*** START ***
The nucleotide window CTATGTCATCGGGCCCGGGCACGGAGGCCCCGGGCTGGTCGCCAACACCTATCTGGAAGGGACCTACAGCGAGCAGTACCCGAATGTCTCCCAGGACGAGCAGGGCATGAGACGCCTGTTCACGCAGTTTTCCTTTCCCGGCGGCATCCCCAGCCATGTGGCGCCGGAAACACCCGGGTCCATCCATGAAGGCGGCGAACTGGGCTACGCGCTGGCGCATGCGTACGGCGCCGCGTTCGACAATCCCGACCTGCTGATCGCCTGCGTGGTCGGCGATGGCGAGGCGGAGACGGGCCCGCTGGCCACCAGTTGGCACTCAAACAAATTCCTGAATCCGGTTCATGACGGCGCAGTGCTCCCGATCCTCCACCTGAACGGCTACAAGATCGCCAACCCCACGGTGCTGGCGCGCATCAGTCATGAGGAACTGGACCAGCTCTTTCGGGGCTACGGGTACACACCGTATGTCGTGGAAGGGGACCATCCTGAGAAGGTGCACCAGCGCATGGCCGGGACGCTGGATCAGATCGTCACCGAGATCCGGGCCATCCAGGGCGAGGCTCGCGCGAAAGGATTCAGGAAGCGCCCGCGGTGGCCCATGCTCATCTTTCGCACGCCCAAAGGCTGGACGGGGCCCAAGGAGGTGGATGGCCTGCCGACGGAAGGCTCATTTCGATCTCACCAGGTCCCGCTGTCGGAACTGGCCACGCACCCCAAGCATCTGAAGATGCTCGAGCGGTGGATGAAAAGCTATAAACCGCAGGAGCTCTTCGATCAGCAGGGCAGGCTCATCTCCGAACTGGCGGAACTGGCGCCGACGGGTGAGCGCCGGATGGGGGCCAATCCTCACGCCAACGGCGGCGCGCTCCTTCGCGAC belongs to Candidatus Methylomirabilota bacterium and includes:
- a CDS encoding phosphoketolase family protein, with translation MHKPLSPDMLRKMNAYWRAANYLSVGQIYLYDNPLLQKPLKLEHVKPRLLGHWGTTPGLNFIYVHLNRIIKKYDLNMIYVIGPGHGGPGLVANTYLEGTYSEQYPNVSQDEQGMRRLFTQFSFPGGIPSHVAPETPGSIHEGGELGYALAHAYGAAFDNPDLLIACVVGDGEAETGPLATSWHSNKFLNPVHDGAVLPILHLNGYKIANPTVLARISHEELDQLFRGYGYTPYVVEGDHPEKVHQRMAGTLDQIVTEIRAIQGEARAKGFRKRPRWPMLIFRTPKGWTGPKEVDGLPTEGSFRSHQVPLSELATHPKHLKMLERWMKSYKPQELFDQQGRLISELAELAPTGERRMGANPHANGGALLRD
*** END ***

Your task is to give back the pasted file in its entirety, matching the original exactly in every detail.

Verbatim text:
The nucleotide window CTATGTCATCGGGCCCGGGCACGGAGGCCCCGGGCTGGTCGCCAACACCTATCTGGAAGGGACCTACAGCGAGCAGTACCCGAATGTCTCCCAGGACGAGCAGGGCATGAGACGCCTGTTCACGCAGTTTTCCTTTCCCGGCGGCATCCCCAGCCATGTGGCGCCGGAAACACCCGGGTCCATCCATGAAGGCGGCGAACTGGGCTACGCGCTGGCGCATGCGTACGGCGCCGCGTTCGACAATCCCGACCTGCTGATCGCCTGCGTGGTCGGCGATGGCGAGGCGGAGACGGGCCCGCTGGCCACCAGTTGGCACTCAAACAAATTCCTGAATCCGGTTCATGACGGCGCAGTGCTCCCGATCCTCCACCTGAACGGCTACAAGATCGCCAACCCCACGGTGCTGGCGCGCATCAGTCATGAGGAACTGGACCAGCTCTTTCGGGGCTACGGGTACACACCGTATGTCGTGGAAGGGGACCATCCTGAGAAGGTGCACCAGCGCATGGCCGGGACGCTGGATCAGATCGTCACCGAGATCCGGGCCATCCAGGGCGAGGCTCGCGCGAAAGGATTCAGGAAGCGCCCGCGGTGGCCCATGCTCATCTTTCGCACGCCCAAAGGCTGGACGGGGCCCAAGGAGGTGGATGGCCTGCCGACGGAAGGCTCATTTCGATCTCACCAGGTCCCGCTGTCGGAACTGGCCACGCACCCCAAGCATCTGAAGATGCTCGAGCGGTGGATGAAAAGCTATAAACCGCAGGAGCTCTTCGATCAGCAGGGCAGGCTCATCTCCGAACTGGCGGAACTGGCGCCGACGGGTGAGCGCCGGATGGGGGCCAATCCTCACGCCAACGGCGGCGCGCTCCTTCGCGAC belongs to Candidatus Methylomirabilota bacterium and includes:
- a CDS encoding phosphoketolase family protein, with translation MHKPLSPDMLRKMNAYWRAANYLSVGQIYLYDNPLLQKPLKLEHVKPRLLGHWGTTPGLNFIYVHLNRIIKKYDLNMIYVIGPGHGGPGLVANTYLEGTYSEQYPNVSQDEQGMRRLFTQFSFPGGIPSHVAPETPGSIHEGGELGYALAHAYGAAFDNPDLLIACVVGDGEAETGPLATSWHSNKFLNPVHDGAVLPILHLNGYKIANPTVLARISHEELDQLFRGYGYTPYVVEGDHPEKVHQRMAGTLDQIVTEIRAIQGEARAKGFRKRPRWPMLIFRTPKGWTGPKEVDGLPTEGSFRSHQVPLSELATHPKHLKMLERWMKSYKPQELFDQQGRLISELAELAPTGERRMGANPHANGGALLRD